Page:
Spare tyres explained

There are many different types of spare tyre – some aren’t even actual tyres – and there are pros and cons to every alternative.

Space Saver Spare Tyre Changing A Tyre Jpg

Nothing can flatten your spirits and deflate your mood quite like a flat car tyre, though this feeling is often followed by the vague sense of panic about the state of your spare.

The spare tyre is out of sight and out of mind until we get a puncture, then it becomes our everything, so it’s important to have the right spare tyre for your circumstances - and know how to use it.


In a big country like Australia, with many motorists undertaking long commutes and car trips, the full-size spare is the best and safest option. While some car companies have recognised this and fit full-size spares as standard or as a no-cost option, many still list it as a cost option - or don’t offer one at all.

Full size spare tyre

This is something to consider when purchasing your next car: if you travel to more remote locations far from tyre centres or garages or the fitted tyres are hard to source, it’s probably prudent to carry a full-size spare.

The knowledge that you have a failsafe offers great peace of mind. Your car can continue to be driven without compromising handling, acceleration or braking, and you have time to source a new tyre at a good price.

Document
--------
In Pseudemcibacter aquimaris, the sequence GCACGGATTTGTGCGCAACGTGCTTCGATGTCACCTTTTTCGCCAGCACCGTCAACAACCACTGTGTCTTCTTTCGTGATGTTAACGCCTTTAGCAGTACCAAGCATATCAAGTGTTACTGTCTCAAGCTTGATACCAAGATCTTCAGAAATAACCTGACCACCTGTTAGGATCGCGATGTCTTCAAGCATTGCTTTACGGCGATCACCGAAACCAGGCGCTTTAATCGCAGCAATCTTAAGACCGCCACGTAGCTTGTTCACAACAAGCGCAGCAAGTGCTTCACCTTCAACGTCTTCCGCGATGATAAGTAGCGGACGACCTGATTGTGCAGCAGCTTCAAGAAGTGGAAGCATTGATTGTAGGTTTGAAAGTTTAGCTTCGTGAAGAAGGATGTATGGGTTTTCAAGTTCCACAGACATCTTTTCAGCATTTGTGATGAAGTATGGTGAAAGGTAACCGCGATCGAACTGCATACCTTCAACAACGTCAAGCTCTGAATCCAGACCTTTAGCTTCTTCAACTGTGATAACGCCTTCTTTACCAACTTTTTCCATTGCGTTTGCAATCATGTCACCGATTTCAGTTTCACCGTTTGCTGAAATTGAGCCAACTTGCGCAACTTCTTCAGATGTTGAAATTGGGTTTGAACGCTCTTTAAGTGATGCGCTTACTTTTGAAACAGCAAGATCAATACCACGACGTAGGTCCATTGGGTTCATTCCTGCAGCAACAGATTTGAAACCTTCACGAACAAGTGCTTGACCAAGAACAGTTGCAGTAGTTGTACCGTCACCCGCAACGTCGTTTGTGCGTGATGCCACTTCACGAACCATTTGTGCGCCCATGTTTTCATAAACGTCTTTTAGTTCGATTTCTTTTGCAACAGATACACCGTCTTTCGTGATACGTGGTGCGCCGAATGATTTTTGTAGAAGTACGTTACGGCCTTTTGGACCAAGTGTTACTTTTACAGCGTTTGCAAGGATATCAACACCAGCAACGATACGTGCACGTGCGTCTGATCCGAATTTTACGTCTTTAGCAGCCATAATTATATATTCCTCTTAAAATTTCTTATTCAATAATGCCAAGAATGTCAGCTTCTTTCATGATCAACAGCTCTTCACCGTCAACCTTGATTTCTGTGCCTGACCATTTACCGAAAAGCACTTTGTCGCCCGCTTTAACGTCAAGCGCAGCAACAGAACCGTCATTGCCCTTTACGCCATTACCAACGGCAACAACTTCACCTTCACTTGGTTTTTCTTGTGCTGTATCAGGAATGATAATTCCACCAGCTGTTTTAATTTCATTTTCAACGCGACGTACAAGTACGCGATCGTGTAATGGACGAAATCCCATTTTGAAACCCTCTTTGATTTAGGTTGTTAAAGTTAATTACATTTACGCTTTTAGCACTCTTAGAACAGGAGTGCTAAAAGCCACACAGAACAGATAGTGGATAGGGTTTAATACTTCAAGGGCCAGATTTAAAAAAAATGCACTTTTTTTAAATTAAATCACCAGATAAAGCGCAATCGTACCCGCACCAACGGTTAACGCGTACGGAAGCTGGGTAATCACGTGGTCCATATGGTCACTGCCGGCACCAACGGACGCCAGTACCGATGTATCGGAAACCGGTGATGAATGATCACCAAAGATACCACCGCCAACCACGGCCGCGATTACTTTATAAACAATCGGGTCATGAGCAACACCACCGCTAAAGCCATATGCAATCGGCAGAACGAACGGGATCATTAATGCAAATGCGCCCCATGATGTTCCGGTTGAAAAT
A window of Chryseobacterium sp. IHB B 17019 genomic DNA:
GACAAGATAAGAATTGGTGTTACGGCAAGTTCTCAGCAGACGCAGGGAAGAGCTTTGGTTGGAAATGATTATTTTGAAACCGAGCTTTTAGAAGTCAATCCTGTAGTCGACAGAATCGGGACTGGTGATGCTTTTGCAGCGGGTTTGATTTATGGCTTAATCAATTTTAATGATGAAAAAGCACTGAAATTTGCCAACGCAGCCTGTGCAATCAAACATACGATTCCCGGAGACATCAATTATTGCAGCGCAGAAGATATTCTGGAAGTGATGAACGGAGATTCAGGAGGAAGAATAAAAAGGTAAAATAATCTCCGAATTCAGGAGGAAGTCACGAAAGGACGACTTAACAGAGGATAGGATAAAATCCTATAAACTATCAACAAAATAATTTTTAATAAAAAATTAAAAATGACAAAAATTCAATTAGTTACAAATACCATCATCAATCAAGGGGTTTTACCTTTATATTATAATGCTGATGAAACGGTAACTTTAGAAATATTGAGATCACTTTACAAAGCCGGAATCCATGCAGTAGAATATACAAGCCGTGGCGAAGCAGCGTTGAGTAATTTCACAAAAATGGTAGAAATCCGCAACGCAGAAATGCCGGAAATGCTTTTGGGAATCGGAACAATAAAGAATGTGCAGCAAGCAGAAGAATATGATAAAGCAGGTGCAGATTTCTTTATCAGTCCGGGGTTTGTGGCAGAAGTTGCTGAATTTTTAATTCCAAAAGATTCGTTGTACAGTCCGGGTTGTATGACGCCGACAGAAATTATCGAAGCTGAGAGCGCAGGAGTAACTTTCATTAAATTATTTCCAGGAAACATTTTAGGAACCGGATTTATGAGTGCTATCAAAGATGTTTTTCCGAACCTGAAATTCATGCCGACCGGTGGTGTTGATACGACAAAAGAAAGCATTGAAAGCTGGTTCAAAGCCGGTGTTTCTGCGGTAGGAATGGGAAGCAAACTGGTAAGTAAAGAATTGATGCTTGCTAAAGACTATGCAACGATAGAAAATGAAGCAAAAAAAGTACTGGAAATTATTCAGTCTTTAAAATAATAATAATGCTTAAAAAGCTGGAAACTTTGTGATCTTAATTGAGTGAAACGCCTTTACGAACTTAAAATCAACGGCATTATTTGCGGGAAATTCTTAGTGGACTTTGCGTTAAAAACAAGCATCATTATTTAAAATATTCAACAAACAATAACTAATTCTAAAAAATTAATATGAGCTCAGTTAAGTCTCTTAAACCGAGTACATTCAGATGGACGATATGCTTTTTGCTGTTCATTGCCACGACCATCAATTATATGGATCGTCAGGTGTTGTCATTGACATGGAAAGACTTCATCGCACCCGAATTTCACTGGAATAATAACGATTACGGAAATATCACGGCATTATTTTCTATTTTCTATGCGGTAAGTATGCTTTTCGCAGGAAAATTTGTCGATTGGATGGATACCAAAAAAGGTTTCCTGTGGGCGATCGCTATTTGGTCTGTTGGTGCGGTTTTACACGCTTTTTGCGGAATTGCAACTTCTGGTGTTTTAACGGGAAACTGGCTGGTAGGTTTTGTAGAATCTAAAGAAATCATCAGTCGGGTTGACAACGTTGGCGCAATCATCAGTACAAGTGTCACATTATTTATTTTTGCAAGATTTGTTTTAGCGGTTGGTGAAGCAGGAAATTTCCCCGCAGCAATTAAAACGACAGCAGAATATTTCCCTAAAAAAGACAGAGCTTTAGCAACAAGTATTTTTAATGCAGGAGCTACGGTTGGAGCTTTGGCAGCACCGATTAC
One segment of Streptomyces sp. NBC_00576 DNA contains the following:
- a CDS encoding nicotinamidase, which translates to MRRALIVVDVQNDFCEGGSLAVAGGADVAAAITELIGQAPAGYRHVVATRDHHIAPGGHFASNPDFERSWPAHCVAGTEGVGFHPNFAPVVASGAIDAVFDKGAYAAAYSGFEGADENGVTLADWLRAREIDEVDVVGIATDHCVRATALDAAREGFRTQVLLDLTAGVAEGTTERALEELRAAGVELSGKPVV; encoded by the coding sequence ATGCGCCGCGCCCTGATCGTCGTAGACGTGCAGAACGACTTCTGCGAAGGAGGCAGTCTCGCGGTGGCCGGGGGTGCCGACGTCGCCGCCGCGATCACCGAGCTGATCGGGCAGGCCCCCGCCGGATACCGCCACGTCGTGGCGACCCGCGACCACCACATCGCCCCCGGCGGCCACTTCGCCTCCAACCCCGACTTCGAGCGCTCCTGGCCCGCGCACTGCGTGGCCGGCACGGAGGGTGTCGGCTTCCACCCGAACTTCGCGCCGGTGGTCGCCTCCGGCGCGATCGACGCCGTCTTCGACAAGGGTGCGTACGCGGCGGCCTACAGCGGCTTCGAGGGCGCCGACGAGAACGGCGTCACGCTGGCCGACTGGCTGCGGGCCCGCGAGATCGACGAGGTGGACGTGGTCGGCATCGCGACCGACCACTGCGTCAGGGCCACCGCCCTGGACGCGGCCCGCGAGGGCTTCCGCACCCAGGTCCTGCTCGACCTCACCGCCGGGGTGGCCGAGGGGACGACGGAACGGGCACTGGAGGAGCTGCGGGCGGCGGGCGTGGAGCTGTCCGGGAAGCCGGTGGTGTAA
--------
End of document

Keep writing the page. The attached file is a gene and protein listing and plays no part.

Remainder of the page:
The main drawback of a full-size spare is a loss of boot space, particularly if the car normally comes with smaller space-saver spare. Optioning a full-size spare to some vehicles can even leave you with a bulbous protrusion in the boot floor, so be sure to check its fitment at the dealer and weigh up your options.
You’ll also need to know how to change it yourself, or be forced to wait for roadside assistance or a kindly fellow motorist to help you.

Only run-flat tyres are more convenient at the time of the puncture as they do not require changing on the spot, though they also have disadvantages…


As the name suggests, a run-flat tyre allows the car to continue at a reduced speed once it is punctured without the need to immediately change it. The harder, reinforced sidewalls of the run-flat tyre keep enough of the tyre rolling and in contact with the road at speeds up to 80km/h even with a puncture, so the driver can reach the nearest garage without stopping or getting stranded.
Particularly with a slow leak it may be difficult to even feel the difference, hence why all run-flat equipped cars are also fitted with tyre pressure monitors to alert the driver.

BMW Run flat tyre

Motorists are tragically killed every year while trying to change a tyre by the side of the road, even if they are pulled well over to the shoulder. This factor is removed by the ability to keep moving.

There are some downsides; if you are unfortunate enough to have a major rip in the sidewall, the tyre will be too compromised to continue and leave you stranded by the roadside, and run-flat equipped cars have no secondary spare. However, this is a rare occurrence.

Many tyre centres have limited supply of run-flat tyres, and unless your size is popular and in demand, you may need to order and wait. While you do have about 80 kilometres of travel on a deflated run-flat up your sleeve, your speed and ultimately your safety are still limited. Plus, if you do drive on a deflated run-flat, it is not repairable so you will need to replace the tyre.